Jacksonville’s Kids Hope Alliance, the umbrella organization that administers the city’s $41 million budget for children’s services, may take on a new role.
A report released Thursday morning from the Juvenile Justice Advisory Committee, a task force set up by 4th Circuit State Attorney Melissa Nelson, suggests that the KHA may be the new home for diversion in Duval County.
“Diversion programs should be moved out of the State Attorney’s Office, and instead, be managed by the Kids Hope Alliance (KHA). The KHA was created by the City of Jacksonville to serve as a central coordinator for children’s programming and provide funding and resources to youth and community-based programs that serve youth. Juvenile justice is one of the KHA’s five Essential Services categories,” the JJAC notes.
The group notes that KHA is “the logical organization to manage Jacksonville’s diversion programs … the primary hub of coordination for all children’s programming in Jacksonville, and it has identified diversion services as a core strategy.”
The KHA was Mayor Lenny Curry‘s vehicle to reform children’s services, a sector of the city’s budget that suffered in the aftermath of the 2008 economic crash and a slow recovery thereafter.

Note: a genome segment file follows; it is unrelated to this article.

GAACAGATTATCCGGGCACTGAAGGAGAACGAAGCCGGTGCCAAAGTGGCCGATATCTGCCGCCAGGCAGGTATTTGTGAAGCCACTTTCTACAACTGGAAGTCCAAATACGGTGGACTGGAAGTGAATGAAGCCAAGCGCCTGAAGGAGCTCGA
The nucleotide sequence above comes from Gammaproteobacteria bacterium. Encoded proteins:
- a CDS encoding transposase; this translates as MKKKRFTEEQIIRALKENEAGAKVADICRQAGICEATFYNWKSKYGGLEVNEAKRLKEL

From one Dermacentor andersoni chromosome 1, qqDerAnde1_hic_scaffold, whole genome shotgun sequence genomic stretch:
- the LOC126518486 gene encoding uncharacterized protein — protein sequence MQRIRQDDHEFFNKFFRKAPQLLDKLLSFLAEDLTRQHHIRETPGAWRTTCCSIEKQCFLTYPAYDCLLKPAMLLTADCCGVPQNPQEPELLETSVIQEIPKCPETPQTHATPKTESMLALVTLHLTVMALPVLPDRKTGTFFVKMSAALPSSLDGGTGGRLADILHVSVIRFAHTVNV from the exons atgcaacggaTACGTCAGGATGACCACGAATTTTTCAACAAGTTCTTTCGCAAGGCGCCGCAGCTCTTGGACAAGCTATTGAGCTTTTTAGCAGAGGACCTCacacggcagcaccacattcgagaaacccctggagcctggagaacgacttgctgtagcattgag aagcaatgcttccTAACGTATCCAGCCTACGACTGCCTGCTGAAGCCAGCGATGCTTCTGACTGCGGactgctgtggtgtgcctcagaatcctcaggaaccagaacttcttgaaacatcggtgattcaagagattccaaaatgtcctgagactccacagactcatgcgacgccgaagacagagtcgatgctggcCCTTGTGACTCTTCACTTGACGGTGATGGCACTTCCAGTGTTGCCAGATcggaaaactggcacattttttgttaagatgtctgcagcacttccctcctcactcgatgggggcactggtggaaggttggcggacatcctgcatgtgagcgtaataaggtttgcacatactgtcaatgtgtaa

Curry did not opt to push for a dedicated children’s services tax at the time. However, this report makes the case for a model like that in Miami-Dade, which uses a “children’s services tax” to provide “stability” for its “nationally-recognized model diversion program.”
“Duval County should pursue a similar county-level dedicated funding stream through an independent special district to ensure sustainability … To begin implementation of these recommendations, the Independent Diversion Transition Workgroup shall determine the budget KHA will need. This budget should be incremental to KHA’s current budget and not a
reallocation of existing KHA dollars,” the report contends.
The report includes other recommendations, including the cessation of “scared straight” style jail tours, and moving youth intake away from the adult jail.
As well, “youth prisons,” which dislocate children from their support structures, are recommended for phase out.